Tuesday, August 26, 2008

California Congress Drops Barona Trespassing Bill

Over the past 18 months, a Barona-sponsored measure to create a new infraction with fines of up to $500 for trespassing on Indian reservations moved through the Legislature without a single no vote. But the bill, SB 331, could never overcome the belief by some that it would be used against hundreds of California Indians banished from their tribes, often wealthy gambling tribes. To put those fears to rest, the Assembly Appropriations Committee this month added an amendment that declared the measure would not apply to former members of a tribe. Barona promptly dropped the bill. "The intent was to protect the tribes, specifically Barona, from unwanteds on the reservation, " said Sheilla Alvarez, the tribe's director of government affairs. "The intent was never to get involved with the disenrollment issue." Although Barona has not disenrolled any members, the sequence of events and the decision to abandon the legislation on the brink of final passage have fanned lingering suspicions. "It was a really odd bill, especially when you consider that tribes already have the authority to do certain things to deal with trespassing, " said John Gomez, one of some 400 people disenrolled by the Pechanga band of Temecula. "Hopefully it's finally dead." Barona, a 470-member tribe, operates a thriving casino resort on a 7,000-acre reservation near Lakeside. Tribal Chairwoman Rhonda Welch-Scalco said the legislation was developed after meetings with San Diego County Sheriff Bill Kolender and District Attorney Bonnie Dumanis, both of whom wrote letters of support.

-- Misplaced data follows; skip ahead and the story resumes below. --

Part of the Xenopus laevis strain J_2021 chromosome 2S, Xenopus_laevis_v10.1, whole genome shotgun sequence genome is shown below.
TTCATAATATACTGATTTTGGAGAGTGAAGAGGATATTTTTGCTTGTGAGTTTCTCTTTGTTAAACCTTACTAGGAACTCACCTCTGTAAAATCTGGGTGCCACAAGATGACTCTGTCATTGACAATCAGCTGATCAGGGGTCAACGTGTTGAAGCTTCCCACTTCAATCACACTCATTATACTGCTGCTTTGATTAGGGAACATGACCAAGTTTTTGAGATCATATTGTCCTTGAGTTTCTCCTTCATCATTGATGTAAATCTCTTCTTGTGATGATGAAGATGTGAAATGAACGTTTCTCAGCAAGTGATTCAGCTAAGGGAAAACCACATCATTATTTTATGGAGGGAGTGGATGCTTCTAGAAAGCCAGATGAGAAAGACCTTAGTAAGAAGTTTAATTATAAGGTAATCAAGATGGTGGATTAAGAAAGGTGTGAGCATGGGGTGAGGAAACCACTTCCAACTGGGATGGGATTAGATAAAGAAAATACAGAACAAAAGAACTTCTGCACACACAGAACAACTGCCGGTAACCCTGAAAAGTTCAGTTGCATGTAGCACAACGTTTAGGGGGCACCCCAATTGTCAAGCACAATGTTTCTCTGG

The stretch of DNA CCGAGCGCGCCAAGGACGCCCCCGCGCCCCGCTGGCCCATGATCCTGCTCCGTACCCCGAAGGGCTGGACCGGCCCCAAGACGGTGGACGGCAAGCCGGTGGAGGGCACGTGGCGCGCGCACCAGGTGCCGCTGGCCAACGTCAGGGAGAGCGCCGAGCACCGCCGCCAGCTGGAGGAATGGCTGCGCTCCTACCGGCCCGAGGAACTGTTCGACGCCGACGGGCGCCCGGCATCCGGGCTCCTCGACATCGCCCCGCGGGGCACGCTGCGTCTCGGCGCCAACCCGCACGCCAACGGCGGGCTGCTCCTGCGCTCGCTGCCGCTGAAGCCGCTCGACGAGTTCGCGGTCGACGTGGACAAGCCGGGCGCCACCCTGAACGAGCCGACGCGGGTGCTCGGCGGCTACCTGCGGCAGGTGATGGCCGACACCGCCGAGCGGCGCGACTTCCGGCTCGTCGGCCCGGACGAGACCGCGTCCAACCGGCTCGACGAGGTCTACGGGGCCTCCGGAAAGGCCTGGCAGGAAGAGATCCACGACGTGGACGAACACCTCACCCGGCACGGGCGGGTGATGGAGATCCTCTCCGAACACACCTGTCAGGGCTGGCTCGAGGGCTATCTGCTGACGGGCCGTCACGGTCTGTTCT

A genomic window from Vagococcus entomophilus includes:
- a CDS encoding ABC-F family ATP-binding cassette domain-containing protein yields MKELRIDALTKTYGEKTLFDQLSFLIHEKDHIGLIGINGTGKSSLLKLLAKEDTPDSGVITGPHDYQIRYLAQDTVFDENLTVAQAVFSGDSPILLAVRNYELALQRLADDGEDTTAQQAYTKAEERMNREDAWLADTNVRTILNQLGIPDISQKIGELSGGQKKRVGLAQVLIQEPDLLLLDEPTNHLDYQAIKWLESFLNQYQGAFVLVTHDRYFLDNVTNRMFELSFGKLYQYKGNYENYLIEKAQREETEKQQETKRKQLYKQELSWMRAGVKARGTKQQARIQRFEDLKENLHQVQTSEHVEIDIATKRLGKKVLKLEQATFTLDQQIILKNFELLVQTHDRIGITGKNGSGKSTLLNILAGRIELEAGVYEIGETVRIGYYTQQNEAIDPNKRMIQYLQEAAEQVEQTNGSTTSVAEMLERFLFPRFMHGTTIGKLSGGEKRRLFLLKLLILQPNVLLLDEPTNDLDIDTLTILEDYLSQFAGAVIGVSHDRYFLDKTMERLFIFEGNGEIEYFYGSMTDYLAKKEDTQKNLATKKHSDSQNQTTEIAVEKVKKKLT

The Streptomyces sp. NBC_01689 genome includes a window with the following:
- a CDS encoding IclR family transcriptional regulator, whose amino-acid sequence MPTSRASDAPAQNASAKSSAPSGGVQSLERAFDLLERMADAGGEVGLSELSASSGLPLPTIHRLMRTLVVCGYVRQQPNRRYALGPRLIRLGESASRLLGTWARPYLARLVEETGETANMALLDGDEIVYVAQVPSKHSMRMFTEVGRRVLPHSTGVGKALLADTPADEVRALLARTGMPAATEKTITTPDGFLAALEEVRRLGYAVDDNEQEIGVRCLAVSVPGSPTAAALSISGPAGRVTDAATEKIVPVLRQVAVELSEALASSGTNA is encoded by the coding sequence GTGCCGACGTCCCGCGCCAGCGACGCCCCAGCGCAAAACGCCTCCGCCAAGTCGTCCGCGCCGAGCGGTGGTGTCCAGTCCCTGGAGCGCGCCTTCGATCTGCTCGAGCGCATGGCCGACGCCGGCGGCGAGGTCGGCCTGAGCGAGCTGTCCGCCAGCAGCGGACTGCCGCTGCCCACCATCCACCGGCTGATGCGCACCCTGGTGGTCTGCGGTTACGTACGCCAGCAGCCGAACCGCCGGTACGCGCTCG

t'eetilawuncha! said...


Good job everyone. We should all send a few more faxes and emails sending our appreciation. Maybe a couple to Barona for dropping it.

Anonymous said...

It does seem a little "fishy" though that Barona would drop the bill just because disenrolled people would not be considered tresspassers.

Because in virtually all, if not all of the disenrollment cases in California tribes, the disenrollees have not committed crimes against their tribes.

Still if Barona was just looking to keep lawbreaking trespassers off of their reservation, they would have not objected to amending the bill to exempt people who have legal claims to being on the reservation.

I think the bill excemptions didn't go far enough because there are other land owners on California reservations who have never been tribal members who own land on reservations that could have also been kept from their land by SB 331.

Someone asked the question, "was Barona carrying the bill for tribes that have disenrolled people or is Barona planning to disenroll some of their tribal members and they might have wanted to use the provisions of SB 331 to keep their disenrolled from their reservations?"

Anyhow, we should be glad that for now this bill appears to be dead, a definite victory for us.

Creeper said...

It is a good thing that SB-331 is gone for now, hopefully it stays gone. The only purpose for this bill was to keep out everyone that is not an enrolled member, those who are caught up in a moratorium would have lost their property - if you own land /property on the reservation, and this bill would have gone thru, you would have never been allowed to go to your land. This was truly an evil plan. In many minds, This was definetily hatched out by certain Tribes and forwarded to Barona to implement with the help of their political cohorts. I can't wait to see what they do next, evil minds never stop thinking bad things..i am sure that someone is laying awake at night to hatch a new plan....But whatever it is we will fight back, we ain't going away..get used to it.